The Mental Demons of War

January 01, 2004  ·  Michael Fumento  ·  Scripps Howard News Service  ·  Military

If you know of the infamous face slap in the film Patton, you know that war-related psychiatric problems have long provoked controversy and sometimes been blamed on cowardice. It doesn’t help that what’s collectively known as "post-traumatic stress disorder" (PTSD) doesn’t show up on X-rays, brain scans, or blood tests.

Actually, "old blood and guts" applied the slapping treatment twice. But his brilliance and aggressiveness saved countless American and even German lives.

Thus the authors of a July 1 New England Journal of Medicine study performed a vital service by being the first to assess the mental health of troops immediately after their tours rather than years later. Further, they were the first to collect information before the stress occurred. Finally, they showed that the worry of stigmatization prevented 40 percent of those who needed help from seeking it. The researchers, from the Walter Reed Army Institute of Research, surveyed more than 6,000 Army and Marine infantry either before or soon after they deployed. Before, about 5 percent of respondents met the strict criteria for PTSD – about the same percentage as in the U.S. general population. After completing their tour, about 6 percent of Afghanistan veterans and twice that number of Iraq vets were diagnosed with the stress disorder.

There was a general correlation between the amount of combat and level of stress disorder; almost a fifth of the troops with the stress disorder reported being in more than five firefights. But it’s not just combat that causes the disorder, and the conflict in Iraq is tailor-made to mess with a soldier’s head.

It’s a guerrilla war in which soldiers frequently die without warning from remotely detonated explosive devices. In Vietnam, our troops often complained that the enemy couldn’t be seen. But in Iraq, it may well be that the enemy isn’t even there.

When there is face-to-face combat, attacks are usually instigated by the enemy; 92 percent of respondents reported being attacked or ambushed, the study found. Soldiers see the suffering of innocent civilians everywhere because they are the enemy’s main target; three-fourths of respondents said they observed ill or injured women or children they couldn’t help.

But that’s hardly the end of it.

Forty percent of our Iraq troops are from National Guard and Reserve units (though they weren’t part of this study.) While they are performing admirably, many just weren’t psychologically prepared for war. Not that anybody is exempt from PTSD, a large portion of the troops in the study were from the crack 82nd Airborne Division.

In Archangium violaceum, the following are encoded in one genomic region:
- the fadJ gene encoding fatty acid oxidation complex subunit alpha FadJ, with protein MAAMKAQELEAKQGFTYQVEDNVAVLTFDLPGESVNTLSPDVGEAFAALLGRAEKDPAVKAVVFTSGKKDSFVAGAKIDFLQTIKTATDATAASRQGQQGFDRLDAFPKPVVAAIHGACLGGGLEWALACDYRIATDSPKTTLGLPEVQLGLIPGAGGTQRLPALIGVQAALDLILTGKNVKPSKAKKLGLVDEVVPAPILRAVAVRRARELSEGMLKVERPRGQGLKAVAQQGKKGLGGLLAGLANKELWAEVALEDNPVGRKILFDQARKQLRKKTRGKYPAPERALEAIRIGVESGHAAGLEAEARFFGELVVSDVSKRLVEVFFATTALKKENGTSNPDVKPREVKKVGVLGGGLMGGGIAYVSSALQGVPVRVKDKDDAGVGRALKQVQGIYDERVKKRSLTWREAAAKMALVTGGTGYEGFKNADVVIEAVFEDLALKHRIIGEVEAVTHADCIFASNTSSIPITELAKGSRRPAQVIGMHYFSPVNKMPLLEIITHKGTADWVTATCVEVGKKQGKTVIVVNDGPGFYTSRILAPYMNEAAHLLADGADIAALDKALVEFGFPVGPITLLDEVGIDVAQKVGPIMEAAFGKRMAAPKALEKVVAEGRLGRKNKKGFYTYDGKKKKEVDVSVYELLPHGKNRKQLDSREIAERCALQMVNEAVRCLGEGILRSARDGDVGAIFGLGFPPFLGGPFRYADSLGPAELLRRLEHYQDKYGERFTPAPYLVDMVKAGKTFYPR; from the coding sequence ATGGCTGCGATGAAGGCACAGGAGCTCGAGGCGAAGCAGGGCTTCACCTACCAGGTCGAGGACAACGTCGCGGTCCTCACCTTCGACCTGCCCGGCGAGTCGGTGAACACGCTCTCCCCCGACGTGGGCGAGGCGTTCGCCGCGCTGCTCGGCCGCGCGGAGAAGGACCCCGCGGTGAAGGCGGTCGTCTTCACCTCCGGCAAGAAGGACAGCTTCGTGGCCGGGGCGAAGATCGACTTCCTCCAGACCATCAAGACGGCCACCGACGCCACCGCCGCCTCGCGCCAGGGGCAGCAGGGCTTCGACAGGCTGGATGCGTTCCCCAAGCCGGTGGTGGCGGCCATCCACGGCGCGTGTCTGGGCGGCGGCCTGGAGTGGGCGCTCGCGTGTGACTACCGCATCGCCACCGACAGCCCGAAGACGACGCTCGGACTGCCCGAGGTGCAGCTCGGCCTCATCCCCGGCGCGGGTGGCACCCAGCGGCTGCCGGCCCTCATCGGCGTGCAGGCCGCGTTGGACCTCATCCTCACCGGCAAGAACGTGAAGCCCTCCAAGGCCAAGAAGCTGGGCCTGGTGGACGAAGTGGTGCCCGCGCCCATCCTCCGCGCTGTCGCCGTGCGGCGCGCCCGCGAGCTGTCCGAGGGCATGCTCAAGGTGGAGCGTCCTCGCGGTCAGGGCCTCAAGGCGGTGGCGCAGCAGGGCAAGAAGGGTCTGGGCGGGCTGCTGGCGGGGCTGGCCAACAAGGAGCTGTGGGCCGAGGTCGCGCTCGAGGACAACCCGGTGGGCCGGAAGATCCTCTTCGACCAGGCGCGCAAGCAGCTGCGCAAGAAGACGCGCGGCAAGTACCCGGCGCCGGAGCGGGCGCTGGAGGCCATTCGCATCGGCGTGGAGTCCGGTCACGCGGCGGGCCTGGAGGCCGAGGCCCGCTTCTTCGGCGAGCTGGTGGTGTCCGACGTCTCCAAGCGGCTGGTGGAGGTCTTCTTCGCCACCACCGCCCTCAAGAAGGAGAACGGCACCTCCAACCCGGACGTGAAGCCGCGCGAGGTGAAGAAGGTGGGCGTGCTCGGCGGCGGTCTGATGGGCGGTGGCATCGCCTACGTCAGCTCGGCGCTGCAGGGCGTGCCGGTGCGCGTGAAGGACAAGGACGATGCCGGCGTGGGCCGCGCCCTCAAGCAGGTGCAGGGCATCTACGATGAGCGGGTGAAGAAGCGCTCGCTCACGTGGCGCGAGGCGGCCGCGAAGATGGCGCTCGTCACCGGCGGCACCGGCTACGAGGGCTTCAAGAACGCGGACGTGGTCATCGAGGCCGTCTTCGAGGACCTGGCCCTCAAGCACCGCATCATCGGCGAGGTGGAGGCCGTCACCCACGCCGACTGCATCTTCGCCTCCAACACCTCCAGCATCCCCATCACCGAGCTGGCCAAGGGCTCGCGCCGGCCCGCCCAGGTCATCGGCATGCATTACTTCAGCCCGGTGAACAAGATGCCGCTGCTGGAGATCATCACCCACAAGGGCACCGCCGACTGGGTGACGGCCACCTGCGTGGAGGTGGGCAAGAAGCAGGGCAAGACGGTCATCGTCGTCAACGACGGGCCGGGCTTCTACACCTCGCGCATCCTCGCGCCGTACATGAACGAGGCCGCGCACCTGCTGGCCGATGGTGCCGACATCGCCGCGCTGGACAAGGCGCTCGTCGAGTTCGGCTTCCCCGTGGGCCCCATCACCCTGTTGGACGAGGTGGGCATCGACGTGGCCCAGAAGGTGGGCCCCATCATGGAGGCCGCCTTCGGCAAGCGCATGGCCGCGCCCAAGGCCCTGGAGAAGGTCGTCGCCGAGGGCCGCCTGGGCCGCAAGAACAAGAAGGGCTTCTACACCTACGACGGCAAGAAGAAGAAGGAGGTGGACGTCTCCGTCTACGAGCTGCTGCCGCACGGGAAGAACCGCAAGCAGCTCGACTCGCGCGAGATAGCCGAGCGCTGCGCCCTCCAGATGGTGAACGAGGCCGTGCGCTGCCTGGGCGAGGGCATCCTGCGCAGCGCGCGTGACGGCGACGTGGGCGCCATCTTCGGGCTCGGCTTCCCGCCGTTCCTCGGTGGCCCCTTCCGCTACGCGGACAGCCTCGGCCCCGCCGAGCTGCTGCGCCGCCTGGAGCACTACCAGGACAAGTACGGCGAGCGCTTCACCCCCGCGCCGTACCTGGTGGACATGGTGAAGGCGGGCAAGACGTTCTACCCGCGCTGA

We also have many soldiers in support units that may have expected war, but not up close and personal. This led to the fiasco in which Jessica Lynch’s maintenance battalion couldn’t defend itself because it failed to keep its weapons clean.

Viet vets: They served us then; they serve us now.

Want more? It’s been almost a century since we’ve fought an enemy that doesn’t take prisoners – unless to murder them. And it must be tough to literally risk your neck for people who often spit on you because they’re convinced you’re there to colonize them.

Yet the worst mental enemy in war is uncertainty. In Vietnam and Desert Storm you knew when you’d be leaving. But President Bill Clinton slashed the Army from 18 divisions to 10 and President Bush won’t expand it. Thus we’re both stretching reserves to the breaking point and bitterly disappointing troops who were told they’d soon be home with their families.

Yet there is good news. The casualty rates for the Iraq and Afghan wars are tiny compared to previous wars. Restoring somebody’s psyche is rather easier than raising the dead. Further, we’ve come a long way from the Patton treatment. Indeed, there’s a government center devoted exclusively to studying and treating PTSD.

And although Vietnam vets also had a high stress disorder rate, the representation of the vet who "goes postal" with an automatic rifle, is an addict, or can’t keep a job that doesn’t involve holding a cardboard sign is a media myth.

Viet vets are as successful, if not more so, in virtually every way than those who didn’t serve. Indeed, all vets – combat and otherwise – give society a special group of people with different perspectives than non-vets.

Our troops can face down and defeat any enemy, including the mental demons of war. Then they will provide a rich source of tough, motivated civilians for decades to come.